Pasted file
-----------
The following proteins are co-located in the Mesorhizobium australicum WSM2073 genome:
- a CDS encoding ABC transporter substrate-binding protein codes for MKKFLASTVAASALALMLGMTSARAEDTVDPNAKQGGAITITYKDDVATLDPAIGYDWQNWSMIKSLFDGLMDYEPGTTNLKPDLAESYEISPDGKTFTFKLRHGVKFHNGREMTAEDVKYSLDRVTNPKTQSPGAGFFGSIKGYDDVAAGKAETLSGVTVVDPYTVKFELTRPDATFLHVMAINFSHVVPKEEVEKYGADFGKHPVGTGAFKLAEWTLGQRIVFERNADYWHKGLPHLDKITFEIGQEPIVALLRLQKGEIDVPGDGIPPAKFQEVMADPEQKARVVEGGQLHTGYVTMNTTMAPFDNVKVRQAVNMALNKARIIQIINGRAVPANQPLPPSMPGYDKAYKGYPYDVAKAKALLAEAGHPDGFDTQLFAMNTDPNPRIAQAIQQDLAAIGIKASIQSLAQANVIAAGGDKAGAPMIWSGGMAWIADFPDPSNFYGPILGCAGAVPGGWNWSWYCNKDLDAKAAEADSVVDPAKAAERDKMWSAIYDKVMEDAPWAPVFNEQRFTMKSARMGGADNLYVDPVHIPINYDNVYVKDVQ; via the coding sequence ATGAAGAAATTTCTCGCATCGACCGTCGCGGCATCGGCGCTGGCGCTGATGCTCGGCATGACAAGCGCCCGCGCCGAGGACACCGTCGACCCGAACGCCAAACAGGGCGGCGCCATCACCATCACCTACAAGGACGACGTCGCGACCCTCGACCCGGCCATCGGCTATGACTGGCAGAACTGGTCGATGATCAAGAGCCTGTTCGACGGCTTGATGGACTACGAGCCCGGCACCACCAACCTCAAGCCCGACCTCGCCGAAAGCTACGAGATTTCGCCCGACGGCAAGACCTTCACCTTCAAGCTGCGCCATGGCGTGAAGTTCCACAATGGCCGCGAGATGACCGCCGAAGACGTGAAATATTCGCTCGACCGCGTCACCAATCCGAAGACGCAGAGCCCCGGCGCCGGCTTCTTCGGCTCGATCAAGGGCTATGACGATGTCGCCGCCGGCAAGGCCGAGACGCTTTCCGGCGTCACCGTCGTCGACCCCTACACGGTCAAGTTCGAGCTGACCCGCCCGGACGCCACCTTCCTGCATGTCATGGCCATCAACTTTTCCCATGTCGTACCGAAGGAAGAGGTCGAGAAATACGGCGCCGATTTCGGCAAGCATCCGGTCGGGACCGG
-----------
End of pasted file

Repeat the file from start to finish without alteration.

The following proteins are co-located in the Mesorhizobium australicum WSM2073 genome:
- a CDS encoding ABC transporter substrate-binding protein codes for MKKFLASTVAASALALMLGMTSARAEDTVDPNAKQGGAITITYKDDVATLDPAIGYDWQNWSMIKSLFDGLMDYEPGTTNLKPDLAESYEISPDGKTFTFKLRHGVKFHNGREMTAEDVKYSLDRVTNPKTQSPGAGFFGSIKGYDDVAAGKAETLSGVTVVDPYTVKFELTRPDATFLHVMAINFSHVVPKEEVEKYGADFGKHPVGTGAFKLAEWTLGQRIVFERNADYWHKGLPHLDKITFEIGQEPIVALLRLQKGEIDVPGDGIPPAKFQEVMADPEQKARVVEGGQLHTGYVTMNTTMAPFDNVKVRQAVNMALNKARIIQIINGRAVPANQPLPPSMPGYDKAYKGYPYDVAKAKALLAEAGHPDGFDTQLFAMNTDPNPRIAQAIQQDLAAIGIKASIQSLAQANVIAAGGDKAGAPMIWSGGMAWIADFPDPSNFYGPILGCAGAVPGGWNWSWYCNKDLDAKAAEADSVVDPAKAAERDKMWSAIYDKVMEDAPWAPVFNEQRFTMKSARMGGADNLYVDPVHIPINYDNVYVKDVQ; via the coding sequence ATGAAGAAATTTCTCGCATCGACCGTCGCGGCATCGGCGCTGGCGCTGATGCTCGGCATGACAAGCGCCCGCGCCGAGGACACCGTCGACCCGAACGCCAAACAGGGCGGCGCCATCACCATCACCTACAAGGACGACGTCGCGACCCTCGACCCGGCCATCGGCTATGACTGGCAGAACTGGTCGATGATCAAGAGCCTGTTCGACGGCTTGATGGACTACGAGCCCGGCACCACCAACCTCAAGCCCGACCTCGCCGAAAGCTACGAGATTTCGCCCGACGGCAAGACCTTCACCTTCAAGCTGCGCCATGGCGTGAAGTTCCACAATGGCCGCGAGATGACCGCCGAAGACGTGAAATATTCGCTCGACCGCGTCACCAATCCGAAGACGCAGAGCCCCGGCGCCGGCTTCTTCGGCTCGATCAAGGGCTATGACGATGTCGCCGCCGGCAAGGCCGAGACGCTTTCCGGCGTCACCGTCGTCGACCCCTACACGGTCAAGTTCGAGCTGACCCGCCCGGACGCCACCTTCCTGCATGTCATGGCCATCAACTTTTCCCATGTCGTACCGAAGGAAGAGGTCGAGAAATACGGCGCCGATTTCGGCAAGCATCCGGTCGGGACCGG